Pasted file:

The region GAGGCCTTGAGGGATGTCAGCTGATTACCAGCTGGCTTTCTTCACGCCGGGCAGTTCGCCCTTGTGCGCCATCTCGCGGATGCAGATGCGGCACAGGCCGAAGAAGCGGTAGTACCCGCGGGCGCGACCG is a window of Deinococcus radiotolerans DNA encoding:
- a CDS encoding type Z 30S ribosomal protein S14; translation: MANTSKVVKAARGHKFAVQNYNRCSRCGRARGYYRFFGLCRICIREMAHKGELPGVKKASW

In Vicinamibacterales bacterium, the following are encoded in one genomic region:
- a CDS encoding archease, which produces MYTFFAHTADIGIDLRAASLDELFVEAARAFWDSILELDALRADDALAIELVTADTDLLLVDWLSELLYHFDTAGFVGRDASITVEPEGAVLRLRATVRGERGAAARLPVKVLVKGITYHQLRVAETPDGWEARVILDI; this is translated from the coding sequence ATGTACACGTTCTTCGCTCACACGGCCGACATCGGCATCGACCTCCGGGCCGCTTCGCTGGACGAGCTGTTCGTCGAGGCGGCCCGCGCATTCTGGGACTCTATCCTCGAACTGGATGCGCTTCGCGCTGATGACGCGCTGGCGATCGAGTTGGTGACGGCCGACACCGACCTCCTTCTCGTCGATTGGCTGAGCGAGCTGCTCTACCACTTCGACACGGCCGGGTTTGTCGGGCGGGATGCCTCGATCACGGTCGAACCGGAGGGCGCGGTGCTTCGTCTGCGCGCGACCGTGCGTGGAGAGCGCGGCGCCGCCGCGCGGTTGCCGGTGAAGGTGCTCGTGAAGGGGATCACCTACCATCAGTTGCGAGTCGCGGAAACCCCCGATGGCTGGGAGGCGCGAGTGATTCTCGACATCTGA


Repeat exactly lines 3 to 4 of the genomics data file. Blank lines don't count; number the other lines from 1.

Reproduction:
In Vicinamibacterales bacterium, the following are encoded in one genomic region:
- a CDS encoding archease, which produces MYTFFAHTADIGIDLRAASLDELFVEAARAFWDSILELDALRADDALAIELVTADTDLLLVDWLSELLYHFDTAGFVGRDASITVEPEGAVLRLRATVRGERGAAARLPVKVLVKGITYHQLRVAETPDGWEARVILDI; this is translated from the coding sequence ATGTACACGTTCTTCGCTCACACGGCCGACATCGGCATCGACCTCCGGGCCGCTTCGCTGGACGAGCTGTTCGTCGAGGCGGCCCGCGCATTCTGGGACTCTATCCTCGAACTGGATGCGCTTCGCGCTGATGACGCGCTGGCGATCGAGTTGGTGACGGCCGACACCGACCTCCTTCTCGTCGATTGGCTGAGCGAGCTGCTCTACCACTTCGACACGGCCGGGTTTGTCGGGCGGGATGCCTCGATCACGGTCGAACCGGAGGGCGCGGTGCTTCGTCTGCGCGCGACCGTGCGTGGAGAGCGCGGCGCCGCCGCGCGGTTGCCGGTGAAGGTGCTCGTGAAGGGGATCACCTACCATCAGTTGCGAGTCGCGGAAACCCCCGATGGCTGGGAGGCGCGAGTGATTCTCGACATCTGA